“There must be something wrong with Excel. I can’t get these numbers to make sense.” For anyone who has had a similar experience of staring at a spreadsheet for far too long, we have news for you: Excel isn’t the problem; your data is.
Growing businesses encounter this issue as they scale their offerings and onboard new technologies. The more information you gather and store, the more complex your data infrastructure becomes. One manual error — like a coding typo or selecting the wrong data type for a new CRM field — can cause entire data sets to be inaccurate or incomplete.
Mistakes will inevitably happen. That’s why it’s important to have data reliability tools and procedures in place that prevent bad data from moving further through your tech stack. This enables your organization to be confident that the data being used for analysis, insights, and decision-making is accurate and up-to-date.
In this guide, you’ll learn why data reliability is important, how it affects business outcomes, and the tools companies can employ to strengthen reliability and ensure consistency.
Why is data reliability important?
“Data-driven decisions” has become quite the buzzword, but don’t let that distract from the fact that making business decisions based on accurate data is vitally important. Over the last decade, businesses have gained unprecedented access to quantitative and qualitative data about their operations, customers, and prospects. With all this information at our fingertips, it’s become best practice for every team, from marketing to customer success, to make data-driven decisions. Why trust your gut or talk about hypotheticals if you can use hard facts and figures to guide your next move?
In some ways, access to this information has helped level the playing field among small, medium, and more mature businesses. The data is out there if you’re able to tap into it and know how to use it. But this also presents a problem.
You may be collecting and storing a sizable amount of information within your data stack, but are you certain that these data sets — individually and when combined for analysis — are always complete, accurate, and up-to-date? If your answer is not a confident “yes,” then your business can’t reliably make data-driven decisions.
Data reliability is the foundation for confident decision-making and a successful data team.
What tools can improve data reliability?
Proactive, automated alerts and transform tests are two crucial data reliability tools companies utilize to proactively catch and debug issues, ensuring their data is accurate and reliable as it flows through the data pipeline.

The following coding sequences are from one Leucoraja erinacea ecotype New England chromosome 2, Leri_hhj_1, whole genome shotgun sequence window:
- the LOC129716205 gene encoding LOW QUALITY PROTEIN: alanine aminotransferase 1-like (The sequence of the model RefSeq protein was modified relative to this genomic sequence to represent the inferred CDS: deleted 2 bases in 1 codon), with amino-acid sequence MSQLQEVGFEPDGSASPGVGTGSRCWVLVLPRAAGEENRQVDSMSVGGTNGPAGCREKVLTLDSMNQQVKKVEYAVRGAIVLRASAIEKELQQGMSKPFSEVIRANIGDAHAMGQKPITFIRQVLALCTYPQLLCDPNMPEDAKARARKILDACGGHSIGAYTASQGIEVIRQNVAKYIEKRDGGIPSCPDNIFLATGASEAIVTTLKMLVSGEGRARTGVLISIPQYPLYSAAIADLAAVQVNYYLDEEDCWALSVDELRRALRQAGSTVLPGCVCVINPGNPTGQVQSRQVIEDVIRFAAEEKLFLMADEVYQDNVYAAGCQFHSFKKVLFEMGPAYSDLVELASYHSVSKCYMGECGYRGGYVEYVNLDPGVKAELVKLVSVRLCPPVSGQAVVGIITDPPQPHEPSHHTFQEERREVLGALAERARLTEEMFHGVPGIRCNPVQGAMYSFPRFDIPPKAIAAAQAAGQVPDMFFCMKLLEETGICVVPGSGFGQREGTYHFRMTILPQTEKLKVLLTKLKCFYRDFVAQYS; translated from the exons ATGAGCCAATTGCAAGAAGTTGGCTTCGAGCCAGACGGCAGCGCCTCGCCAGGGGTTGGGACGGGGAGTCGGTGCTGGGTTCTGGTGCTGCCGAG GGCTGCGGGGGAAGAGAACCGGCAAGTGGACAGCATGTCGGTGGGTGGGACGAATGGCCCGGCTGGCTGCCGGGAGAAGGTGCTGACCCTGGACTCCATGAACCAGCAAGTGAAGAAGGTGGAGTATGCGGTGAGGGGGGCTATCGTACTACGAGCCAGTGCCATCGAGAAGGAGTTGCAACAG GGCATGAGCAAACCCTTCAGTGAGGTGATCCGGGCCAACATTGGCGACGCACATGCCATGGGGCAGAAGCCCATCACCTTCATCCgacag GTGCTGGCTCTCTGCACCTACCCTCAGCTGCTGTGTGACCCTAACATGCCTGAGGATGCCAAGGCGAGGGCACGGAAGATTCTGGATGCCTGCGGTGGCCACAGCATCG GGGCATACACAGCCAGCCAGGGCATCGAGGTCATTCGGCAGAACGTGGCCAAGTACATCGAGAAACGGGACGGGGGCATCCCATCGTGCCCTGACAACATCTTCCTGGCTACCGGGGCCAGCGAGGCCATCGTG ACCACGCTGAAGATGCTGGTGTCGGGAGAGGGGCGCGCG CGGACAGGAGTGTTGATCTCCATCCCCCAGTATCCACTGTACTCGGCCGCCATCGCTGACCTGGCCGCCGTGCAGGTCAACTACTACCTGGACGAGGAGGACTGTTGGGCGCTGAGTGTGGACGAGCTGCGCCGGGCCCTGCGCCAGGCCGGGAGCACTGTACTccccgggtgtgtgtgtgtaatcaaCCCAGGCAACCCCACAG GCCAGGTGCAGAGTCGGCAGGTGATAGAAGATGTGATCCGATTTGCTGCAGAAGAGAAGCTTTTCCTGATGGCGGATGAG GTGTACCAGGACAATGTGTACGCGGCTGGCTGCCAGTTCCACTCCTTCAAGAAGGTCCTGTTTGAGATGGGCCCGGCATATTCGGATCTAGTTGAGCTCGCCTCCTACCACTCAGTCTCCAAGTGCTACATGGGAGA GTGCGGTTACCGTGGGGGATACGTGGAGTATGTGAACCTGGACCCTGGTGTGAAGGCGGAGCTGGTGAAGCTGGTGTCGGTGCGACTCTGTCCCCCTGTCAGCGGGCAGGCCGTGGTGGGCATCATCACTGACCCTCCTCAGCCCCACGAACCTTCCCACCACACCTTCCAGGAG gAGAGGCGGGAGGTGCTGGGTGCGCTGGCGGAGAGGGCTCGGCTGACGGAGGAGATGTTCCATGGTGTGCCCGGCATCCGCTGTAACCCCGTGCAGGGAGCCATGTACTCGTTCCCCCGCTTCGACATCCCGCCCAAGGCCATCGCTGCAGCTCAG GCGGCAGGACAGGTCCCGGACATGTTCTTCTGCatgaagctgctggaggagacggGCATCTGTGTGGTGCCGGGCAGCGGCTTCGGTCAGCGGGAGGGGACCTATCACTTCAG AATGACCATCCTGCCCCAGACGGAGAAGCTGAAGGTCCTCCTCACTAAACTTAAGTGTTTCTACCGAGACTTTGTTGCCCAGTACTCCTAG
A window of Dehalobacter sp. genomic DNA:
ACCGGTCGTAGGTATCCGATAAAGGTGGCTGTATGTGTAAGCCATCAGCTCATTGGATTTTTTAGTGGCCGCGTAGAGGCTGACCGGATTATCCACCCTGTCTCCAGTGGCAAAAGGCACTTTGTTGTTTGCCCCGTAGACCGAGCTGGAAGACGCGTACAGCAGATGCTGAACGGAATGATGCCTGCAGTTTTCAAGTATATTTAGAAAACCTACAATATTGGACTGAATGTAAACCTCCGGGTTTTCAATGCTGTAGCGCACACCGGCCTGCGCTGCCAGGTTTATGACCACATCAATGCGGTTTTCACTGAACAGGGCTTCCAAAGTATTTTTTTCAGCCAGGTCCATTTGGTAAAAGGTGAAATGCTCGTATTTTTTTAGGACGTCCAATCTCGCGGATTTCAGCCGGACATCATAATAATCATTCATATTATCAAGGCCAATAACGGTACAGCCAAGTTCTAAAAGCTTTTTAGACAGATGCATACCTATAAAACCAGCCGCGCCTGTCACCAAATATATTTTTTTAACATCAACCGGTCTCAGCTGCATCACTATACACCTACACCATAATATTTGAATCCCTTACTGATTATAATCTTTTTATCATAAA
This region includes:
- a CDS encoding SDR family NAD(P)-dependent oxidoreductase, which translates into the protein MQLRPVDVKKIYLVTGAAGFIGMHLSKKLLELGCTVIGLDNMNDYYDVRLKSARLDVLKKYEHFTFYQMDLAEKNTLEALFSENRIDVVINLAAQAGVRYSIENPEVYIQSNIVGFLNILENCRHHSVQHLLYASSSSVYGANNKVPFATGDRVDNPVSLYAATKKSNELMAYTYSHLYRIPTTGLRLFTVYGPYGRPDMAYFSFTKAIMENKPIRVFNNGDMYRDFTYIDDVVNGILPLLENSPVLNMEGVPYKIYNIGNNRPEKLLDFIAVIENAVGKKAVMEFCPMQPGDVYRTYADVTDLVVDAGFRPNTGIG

If organizations don’t monitor their data, they’re setting themselves up to miss important outcomes. This could be flaws in the data, like duplicate fields, or important events, such as revenue goals. Proactive, automated alerts can be raised the moment that specific conditions — which are predefined by the business — are met.
Data reliability should be an ongoing consideration, and data alerts can help maintain diligence. There are two notable points in time when data monitoring should lead to an alert, if necessary: as the data is loaded into a data warehouse and post-transform.
When data flows from its source, such as a marketing automation platform, into a data warehouse, it’s still considered to be raw data. At this point, it’s likely the data will contain flaws like duplicates, missing values, and incorrect formatting. A transform can clean the data, but many of these issues can and should be fixed before getting to that point.
Alerts that identify issues as data enters the warehouse allow you to take corrective action before defective data is used downstream. Corrective action might involve editing the data in the source platform, or letting an engineering team know that data is not being stored or collected correctly in a database, so that more involved troubleshooting can be prioritized. These types of actions help build confidence that the transformed data teams are working with is as complete and accurate as possible.
Additionally, the results of a transform should be monitored to help businesses track specified outcomes. Alerts raised post-transform might highlight potential discrepancies, like unusually low or high returned values, or monitor discrete metrics for irregularities, long-term trends, milestones, etc.
Related to alerts are tests. In the context of maintaining data reliability, this would often look like a transform test. A transform test runs before the actual transform and can be used to flag specific outcomes. After the test runs and identifies an issue, it can either prevent the transform from running or send out an alert.
Transform tests can be an important tool to help prevent data errors from reaching others, proactively identify data collection issues or unexpected positive outcomes, and maintain everyone’s trust in your data.
How to make your data more reliable with Mozart Data
Mozart Data’s modern data platform provides data alerts, transform tests, and many other tools to help you ensure your data is accurate and reliable. Maintaining trustworthy data gives business leaders confidence in their team’s reports and analyses, and enables them to make strategic, data-driven decisions.
Data reliability is only possible if you have a clear view of your entire data pipeline though. This is achieved through what’s known as data observability. Read this post for a deep dive on this topic and how data observability is linked to business growth.
Contact us to schedule a demo to learn more about Mozart’s data reliability tools and how our modern data platform can help your business transfer, store, transform, and organize, large data sets in a scalable way.